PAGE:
Friday, October 15, 2010

Lost Michelangelo?

This news (b, c, d) has been making the rounds this week, but the original article I read did not have an image of the "lost" painting. Unhindered, I googled the image. Upon seeing it, was a bit dismayed. With a disclaimer that I am not an expert on Michaelangelo nor on Renaissance art in general, I have to say that the painting is not at all similar to any Michaelangelo works I have seen, either in person or online. Mary's face looks contorted (Forcellino calls it "crying," but the sad and serene face in Michelangelo's sketch was more affecting), her proportions are way off, the obtuse perspective on Christ's face flattens it, and the body's musculature is too delineated and unsubtle. Compared to the study of the pieta did for Michaelangelo did for Vittoria Colonia (who apparently is the distant relative of the owner of this lost piece), the amateurish nature of the painted piece is more apparent. It is far easier to argue that the piece is a copy of a slightly less able set of hands. One could argue too that this could have been an "early", immature work by the master...but at 1542, right when he was executing his frescoes in Rome? Would it not make sense that the power and techniques of those frescoes would translate to a smaller piece?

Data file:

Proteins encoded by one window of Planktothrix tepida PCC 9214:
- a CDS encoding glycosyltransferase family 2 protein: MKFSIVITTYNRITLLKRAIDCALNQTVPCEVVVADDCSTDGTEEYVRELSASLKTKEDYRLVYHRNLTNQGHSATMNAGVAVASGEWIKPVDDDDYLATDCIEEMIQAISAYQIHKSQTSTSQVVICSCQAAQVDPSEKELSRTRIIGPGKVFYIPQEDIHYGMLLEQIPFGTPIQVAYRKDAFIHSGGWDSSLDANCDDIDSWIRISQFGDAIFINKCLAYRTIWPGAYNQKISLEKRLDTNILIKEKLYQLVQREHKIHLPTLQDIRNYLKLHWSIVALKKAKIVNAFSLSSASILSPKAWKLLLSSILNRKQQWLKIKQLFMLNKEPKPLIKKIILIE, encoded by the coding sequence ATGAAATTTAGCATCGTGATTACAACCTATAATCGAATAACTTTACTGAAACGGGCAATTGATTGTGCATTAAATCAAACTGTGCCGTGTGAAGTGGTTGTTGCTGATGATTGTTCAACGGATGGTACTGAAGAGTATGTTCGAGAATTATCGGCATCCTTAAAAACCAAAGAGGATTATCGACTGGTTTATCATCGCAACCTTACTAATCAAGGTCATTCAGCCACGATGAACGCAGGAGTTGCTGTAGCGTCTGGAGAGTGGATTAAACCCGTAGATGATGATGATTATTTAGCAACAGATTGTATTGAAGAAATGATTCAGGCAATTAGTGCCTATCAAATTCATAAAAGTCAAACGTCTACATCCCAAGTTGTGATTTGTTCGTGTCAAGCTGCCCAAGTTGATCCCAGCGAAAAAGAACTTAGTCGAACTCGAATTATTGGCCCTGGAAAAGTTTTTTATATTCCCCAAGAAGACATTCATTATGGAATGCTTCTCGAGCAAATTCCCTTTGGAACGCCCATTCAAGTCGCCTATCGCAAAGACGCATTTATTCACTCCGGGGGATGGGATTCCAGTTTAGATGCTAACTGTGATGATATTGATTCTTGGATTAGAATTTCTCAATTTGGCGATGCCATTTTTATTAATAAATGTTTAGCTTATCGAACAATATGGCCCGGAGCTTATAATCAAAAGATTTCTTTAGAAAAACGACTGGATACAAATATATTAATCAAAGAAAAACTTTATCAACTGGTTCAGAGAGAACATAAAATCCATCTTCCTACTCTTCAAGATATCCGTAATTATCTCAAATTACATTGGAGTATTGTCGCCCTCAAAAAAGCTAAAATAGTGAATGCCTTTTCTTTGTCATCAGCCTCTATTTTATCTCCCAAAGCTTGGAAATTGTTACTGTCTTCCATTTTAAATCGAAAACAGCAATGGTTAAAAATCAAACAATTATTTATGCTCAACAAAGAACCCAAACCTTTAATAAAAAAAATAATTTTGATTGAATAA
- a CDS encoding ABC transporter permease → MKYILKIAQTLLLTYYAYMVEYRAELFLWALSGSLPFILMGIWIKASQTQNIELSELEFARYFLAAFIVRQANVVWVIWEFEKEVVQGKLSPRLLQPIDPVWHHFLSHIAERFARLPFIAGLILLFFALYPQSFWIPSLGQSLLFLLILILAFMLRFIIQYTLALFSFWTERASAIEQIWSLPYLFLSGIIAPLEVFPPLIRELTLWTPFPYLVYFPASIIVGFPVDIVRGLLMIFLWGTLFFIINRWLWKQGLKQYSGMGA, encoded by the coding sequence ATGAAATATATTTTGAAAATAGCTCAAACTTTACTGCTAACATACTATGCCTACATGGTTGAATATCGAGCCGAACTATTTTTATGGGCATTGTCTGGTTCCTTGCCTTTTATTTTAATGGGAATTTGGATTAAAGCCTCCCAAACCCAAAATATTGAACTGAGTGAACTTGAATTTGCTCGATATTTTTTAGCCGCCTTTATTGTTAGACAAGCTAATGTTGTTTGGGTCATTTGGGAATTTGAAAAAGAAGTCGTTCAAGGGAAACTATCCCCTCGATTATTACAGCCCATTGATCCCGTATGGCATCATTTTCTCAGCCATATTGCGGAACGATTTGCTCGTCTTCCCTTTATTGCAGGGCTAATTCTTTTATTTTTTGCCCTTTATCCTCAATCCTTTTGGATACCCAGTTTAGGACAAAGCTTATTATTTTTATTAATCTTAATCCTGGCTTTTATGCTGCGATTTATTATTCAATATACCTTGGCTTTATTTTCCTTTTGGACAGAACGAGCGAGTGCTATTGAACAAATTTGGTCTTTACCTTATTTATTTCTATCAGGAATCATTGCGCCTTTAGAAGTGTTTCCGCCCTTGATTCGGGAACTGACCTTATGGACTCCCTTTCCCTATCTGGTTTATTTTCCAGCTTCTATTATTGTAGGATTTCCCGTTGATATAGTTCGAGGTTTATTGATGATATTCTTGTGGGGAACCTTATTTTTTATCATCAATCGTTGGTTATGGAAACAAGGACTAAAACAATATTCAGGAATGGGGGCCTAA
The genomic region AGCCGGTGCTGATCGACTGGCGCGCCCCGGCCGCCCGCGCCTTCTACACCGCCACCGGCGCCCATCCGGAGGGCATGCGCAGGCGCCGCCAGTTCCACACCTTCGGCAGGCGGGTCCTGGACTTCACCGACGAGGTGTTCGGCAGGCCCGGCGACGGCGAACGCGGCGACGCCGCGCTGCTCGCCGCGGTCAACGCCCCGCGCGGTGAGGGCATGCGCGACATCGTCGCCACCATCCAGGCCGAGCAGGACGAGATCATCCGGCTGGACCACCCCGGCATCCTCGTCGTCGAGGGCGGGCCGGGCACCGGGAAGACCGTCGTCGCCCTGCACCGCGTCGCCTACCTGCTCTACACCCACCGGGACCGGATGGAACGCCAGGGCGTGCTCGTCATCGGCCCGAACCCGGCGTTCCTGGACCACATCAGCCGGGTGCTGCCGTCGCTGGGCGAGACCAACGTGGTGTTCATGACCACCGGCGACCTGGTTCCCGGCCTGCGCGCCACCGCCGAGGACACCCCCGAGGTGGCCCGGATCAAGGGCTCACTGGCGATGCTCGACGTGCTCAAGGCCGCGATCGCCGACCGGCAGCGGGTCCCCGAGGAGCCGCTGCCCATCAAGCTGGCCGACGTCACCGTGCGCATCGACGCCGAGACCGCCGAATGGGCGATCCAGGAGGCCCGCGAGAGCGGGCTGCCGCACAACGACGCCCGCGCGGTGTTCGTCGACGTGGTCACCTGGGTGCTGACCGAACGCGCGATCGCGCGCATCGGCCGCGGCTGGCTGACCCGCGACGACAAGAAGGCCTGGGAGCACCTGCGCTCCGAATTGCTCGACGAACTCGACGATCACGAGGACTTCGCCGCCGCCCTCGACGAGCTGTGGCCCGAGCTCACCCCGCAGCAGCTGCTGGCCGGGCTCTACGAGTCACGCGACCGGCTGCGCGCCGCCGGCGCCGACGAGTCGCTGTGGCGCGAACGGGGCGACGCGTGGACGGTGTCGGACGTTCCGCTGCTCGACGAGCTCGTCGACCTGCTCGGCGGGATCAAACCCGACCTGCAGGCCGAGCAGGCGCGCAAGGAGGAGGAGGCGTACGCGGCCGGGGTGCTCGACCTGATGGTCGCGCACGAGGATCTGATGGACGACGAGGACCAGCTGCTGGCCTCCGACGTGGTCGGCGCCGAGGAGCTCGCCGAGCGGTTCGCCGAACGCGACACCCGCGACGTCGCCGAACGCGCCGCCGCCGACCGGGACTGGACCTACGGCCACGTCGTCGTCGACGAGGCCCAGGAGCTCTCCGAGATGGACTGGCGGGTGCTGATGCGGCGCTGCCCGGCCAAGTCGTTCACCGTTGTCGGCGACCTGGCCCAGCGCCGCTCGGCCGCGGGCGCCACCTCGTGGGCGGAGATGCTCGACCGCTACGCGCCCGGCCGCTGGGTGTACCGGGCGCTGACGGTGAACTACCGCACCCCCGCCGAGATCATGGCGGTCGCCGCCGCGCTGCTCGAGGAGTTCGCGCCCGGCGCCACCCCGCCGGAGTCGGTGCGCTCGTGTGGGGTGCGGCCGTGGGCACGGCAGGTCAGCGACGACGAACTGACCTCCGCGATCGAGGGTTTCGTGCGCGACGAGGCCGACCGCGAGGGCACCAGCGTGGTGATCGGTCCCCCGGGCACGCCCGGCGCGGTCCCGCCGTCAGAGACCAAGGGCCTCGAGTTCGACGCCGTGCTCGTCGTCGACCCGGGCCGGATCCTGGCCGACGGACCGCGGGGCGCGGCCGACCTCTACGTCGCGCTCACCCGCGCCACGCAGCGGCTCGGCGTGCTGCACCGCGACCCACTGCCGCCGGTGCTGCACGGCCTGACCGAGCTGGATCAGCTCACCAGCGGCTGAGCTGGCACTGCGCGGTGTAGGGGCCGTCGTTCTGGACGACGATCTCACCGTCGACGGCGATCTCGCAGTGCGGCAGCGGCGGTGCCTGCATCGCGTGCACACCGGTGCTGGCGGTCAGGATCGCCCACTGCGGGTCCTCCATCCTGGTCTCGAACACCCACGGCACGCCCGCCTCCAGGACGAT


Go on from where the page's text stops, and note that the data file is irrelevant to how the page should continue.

The most interesting side of this whole story is the motivations of the people involved in proclaiming this work an original. The owners I believe are more interested in knowing their heritage through an heirloom, but I don't think the cash and fame looms far in their heads. (The American media never failed to cover the $300 million the piece would fetch if confirmed as an original.) The Michelangelo expert I'm sure was only interested in knowing more about the artist through rediscovery of Michelangelo's lost works, but is it any surprise that the discovery is already causing a buzz for the expert's book due to come out next year? In addition, the pressure of finding a "new discovery" especially for such a renowned artist with such little surviving painted works may blind anyone into thinking a work is a masterpiece when it is everything but. Time could only tell; this piece may in fact be proven to be a Michelangelo piece. If this is so, I am sure the attribution will be as eternally controversial as Titian's authorship for "Pastoral Concert" in the Louvre.

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